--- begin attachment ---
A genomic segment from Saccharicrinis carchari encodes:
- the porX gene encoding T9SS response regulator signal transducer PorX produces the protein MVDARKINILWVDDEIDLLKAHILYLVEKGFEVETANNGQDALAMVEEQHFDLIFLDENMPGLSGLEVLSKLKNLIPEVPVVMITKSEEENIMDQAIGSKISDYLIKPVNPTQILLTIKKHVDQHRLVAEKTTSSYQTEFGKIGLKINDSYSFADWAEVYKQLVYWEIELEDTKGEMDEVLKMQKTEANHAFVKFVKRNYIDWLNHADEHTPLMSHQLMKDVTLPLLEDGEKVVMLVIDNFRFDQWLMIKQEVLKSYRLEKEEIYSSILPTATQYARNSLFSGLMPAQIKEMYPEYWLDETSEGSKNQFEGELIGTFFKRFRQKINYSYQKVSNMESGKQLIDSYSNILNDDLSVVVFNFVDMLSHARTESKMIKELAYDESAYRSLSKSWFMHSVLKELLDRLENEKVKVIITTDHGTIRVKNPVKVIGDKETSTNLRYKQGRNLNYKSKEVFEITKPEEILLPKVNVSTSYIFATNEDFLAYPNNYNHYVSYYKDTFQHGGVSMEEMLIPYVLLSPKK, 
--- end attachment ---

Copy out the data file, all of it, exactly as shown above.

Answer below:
A genomic segment from Saccharicrinis carchari encodes:
- the porX gene encoding T9SS response regulator signal transducer PorX produces the protein MVDARKINILWVDDEIDLLKAHILYLVEKGFEVETANNGQDALAMVEEQHFDLIFLDENMPGLSGLEVLSKLKNLIPEVPVVMITKSEEENIMDQAIGSKISDYLIKPVNPTQILLTIKKHVDQHRLVAEKTTSSYQTEFGKIGLKINDSYSFADWAEVYKQLVYWEIELEDTKGEMDEVLKMQKTEANHAFVKFVKRNYIDWLNHADEHTPLMSHQLMKDVTLPLLEDGEKVVMLVIDNFRFDQWLMIKQEVLKSYRLEKEEIYSSILPTATQYARNSLFSGLMPAQIKEMYPEYWLDETSEGSKNQFEGELIGTFFKRFRQKINYSYQKVSNMESGKQLIDSYSNILNDDLSVVVFNFVDMLSHARTESKMIKELAYDESAYRSLSKSWFMHSVLKELLDRLENEKVKVIITTDHGTIRVKNPVKVIGDKETSTNLRYKQGRNLNYKSKEVFEITKPEEILLPKVNVSTSYIFATNEDFLAYPNNYNHYVSYYKDTFQHGGVSMEEMLIPYVLLSPKK, 